If you've got a love affair with the mountains, Alpine climbing is what you need to feed the desire....
Climbing Mt Baker with one of the guided groups isn't a bad way to introduce yourself to glacier travel. If it's one of the 2 day trips the guide services offer, it's kind of a quick up the mountain and down safely kind deal. Still fun, but not focused on teaching/learning, it's up and down ASAP with minimal instruction. Keep in mind that August in the Cascades will see the snow bridges melting out, exposing some impressive crevasses. This can make it tougher (longer) to get up the mountain, particularly in lean snow years. Crossing a sketchy snowbridge will get your attention... You might consider mid June - early July for better snow conditions.. Keep in mind that most routes (if not all) on Mt Baker are glacier, snow and ice climbs. You're not going to find rock climbing, it's almost all snow and ice. You'll need to understand glacier travel, self arrest, self belay, crevasse rescue, roped travel, foot placement, etc. Almost all protection will be in the snow or ice using pickets, flukes, screws, ice axe, etc. Entirely different techniques from what you'll experience in Joshua, nevertheless all important stuff in learning how to Alpine climp. One of the coolest thing about Mt Baker is that you're in the middle of the North Cascades, anywhere you look you'll see more peaks that call you to climb them..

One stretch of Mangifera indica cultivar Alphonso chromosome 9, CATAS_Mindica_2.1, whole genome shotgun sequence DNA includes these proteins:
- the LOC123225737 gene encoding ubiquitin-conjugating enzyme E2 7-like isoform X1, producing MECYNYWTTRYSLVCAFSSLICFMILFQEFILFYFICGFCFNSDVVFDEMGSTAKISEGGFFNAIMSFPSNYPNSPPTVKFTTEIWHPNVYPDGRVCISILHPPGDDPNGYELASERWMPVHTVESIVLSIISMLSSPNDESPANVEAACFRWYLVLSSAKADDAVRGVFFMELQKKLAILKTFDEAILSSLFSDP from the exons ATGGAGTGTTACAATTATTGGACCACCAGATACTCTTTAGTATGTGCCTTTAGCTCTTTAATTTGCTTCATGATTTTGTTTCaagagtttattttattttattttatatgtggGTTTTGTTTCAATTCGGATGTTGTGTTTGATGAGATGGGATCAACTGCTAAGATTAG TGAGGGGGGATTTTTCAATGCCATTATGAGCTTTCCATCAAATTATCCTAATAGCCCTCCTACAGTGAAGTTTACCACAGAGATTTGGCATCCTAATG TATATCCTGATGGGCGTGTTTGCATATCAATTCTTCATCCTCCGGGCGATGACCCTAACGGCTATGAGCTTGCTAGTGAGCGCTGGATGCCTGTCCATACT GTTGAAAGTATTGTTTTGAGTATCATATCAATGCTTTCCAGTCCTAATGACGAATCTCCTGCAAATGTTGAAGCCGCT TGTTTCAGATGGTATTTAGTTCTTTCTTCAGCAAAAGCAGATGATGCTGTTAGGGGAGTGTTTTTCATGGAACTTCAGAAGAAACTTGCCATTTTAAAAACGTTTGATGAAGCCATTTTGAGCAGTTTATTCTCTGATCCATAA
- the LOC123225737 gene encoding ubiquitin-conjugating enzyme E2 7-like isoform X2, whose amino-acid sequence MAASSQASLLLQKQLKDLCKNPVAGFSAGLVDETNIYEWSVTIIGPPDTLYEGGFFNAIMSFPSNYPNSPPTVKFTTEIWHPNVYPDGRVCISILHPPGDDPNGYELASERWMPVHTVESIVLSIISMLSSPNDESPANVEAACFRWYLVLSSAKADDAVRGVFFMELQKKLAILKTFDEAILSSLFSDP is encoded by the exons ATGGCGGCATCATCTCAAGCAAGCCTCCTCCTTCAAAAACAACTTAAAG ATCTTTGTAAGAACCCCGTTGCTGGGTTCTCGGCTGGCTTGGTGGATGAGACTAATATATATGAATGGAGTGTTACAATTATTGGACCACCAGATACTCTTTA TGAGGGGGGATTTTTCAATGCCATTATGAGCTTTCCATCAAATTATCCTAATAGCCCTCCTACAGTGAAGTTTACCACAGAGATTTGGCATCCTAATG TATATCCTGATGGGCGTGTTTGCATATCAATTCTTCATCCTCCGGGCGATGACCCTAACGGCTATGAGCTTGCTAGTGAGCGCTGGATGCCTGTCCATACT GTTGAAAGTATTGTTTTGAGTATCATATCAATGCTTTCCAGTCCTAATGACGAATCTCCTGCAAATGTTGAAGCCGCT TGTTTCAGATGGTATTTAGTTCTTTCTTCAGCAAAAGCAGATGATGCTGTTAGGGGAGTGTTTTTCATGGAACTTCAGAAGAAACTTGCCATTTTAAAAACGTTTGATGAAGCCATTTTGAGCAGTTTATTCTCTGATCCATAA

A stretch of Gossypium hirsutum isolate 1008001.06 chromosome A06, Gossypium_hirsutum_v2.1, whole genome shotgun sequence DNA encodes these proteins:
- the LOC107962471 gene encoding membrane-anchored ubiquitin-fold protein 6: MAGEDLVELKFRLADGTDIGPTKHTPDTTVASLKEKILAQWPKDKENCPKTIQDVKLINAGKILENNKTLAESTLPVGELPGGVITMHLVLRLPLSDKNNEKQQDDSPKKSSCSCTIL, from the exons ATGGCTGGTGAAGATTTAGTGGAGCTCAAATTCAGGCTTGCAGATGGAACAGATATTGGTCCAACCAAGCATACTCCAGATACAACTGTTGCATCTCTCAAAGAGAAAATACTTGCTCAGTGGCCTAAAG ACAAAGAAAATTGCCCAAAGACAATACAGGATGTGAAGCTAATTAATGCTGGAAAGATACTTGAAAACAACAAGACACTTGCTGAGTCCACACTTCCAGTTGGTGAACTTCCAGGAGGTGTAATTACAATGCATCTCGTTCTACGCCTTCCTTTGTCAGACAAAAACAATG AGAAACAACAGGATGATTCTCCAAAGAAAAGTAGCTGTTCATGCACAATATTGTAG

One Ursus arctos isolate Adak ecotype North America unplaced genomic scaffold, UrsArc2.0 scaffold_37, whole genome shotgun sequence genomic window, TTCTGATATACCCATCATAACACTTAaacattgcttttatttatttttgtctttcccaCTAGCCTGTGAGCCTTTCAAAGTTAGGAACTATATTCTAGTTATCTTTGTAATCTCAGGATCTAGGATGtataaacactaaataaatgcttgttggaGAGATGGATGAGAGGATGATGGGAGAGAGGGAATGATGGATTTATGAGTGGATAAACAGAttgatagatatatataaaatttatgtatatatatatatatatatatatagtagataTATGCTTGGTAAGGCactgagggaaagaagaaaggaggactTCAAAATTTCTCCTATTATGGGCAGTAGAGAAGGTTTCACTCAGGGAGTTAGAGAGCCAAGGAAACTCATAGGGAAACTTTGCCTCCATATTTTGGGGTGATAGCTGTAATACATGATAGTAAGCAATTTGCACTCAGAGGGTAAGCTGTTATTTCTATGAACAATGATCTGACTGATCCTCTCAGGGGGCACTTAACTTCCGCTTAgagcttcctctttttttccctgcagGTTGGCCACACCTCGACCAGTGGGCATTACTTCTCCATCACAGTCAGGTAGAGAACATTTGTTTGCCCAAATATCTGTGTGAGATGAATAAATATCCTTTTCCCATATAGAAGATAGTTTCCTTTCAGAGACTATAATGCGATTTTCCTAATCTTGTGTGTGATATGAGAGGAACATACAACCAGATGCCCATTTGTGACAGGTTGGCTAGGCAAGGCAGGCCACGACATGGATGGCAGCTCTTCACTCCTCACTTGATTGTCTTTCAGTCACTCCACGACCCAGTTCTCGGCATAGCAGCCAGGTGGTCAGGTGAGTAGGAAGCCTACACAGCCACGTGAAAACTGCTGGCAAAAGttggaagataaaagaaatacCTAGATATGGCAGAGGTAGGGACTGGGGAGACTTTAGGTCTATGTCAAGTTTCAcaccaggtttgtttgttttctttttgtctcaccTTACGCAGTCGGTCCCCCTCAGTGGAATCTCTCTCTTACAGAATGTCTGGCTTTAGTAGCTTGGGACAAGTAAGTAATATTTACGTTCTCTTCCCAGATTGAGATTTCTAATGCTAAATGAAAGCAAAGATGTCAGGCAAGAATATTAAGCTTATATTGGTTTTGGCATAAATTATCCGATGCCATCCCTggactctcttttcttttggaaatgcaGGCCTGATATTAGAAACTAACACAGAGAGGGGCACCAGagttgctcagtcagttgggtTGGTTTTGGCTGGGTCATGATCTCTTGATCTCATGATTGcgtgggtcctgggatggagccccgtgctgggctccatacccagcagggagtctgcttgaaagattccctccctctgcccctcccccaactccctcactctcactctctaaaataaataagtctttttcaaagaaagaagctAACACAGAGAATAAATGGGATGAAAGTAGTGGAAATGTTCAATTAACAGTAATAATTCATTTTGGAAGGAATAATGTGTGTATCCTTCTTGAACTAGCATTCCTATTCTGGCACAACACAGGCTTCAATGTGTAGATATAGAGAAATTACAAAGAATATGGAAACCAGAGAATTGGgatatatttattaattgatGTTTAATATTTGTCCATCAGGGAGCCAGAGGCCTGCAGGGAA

You might also consider a trip to the Tetons. Early summer will provide some outstanding mixed snow, ice and rock climbs. The Middle Teton has a very cool intermediate "mixed" Alpine route. This maybe a little advanced for a begginer, but probably good if you have a Mountain Guide there to teach and make sure you safe. You'll learn a bunch from the guides, it's there job and most of them really love to teach a friendly, capable, and willing student. As tempting as it is, I'd stay away from the Grand Teton for your first climb in the Tetons. Pickup the "Climbers Guide to the Teton Range" by Leigh Ortenburger and Reny Jackson. You'll dig it..
Freedom of the Hills is a must read. Like the guy above said, read it and read it again. Moreover, go get a rope, some webbing, cord and bieners. Practice what you've read and learn it. For the Pacific NW I'd also read Glacier Travel and Crevasse Rescue by Andy Selters. It's more focused on glacier techniques.
Whatever you decide to do you'll have fun.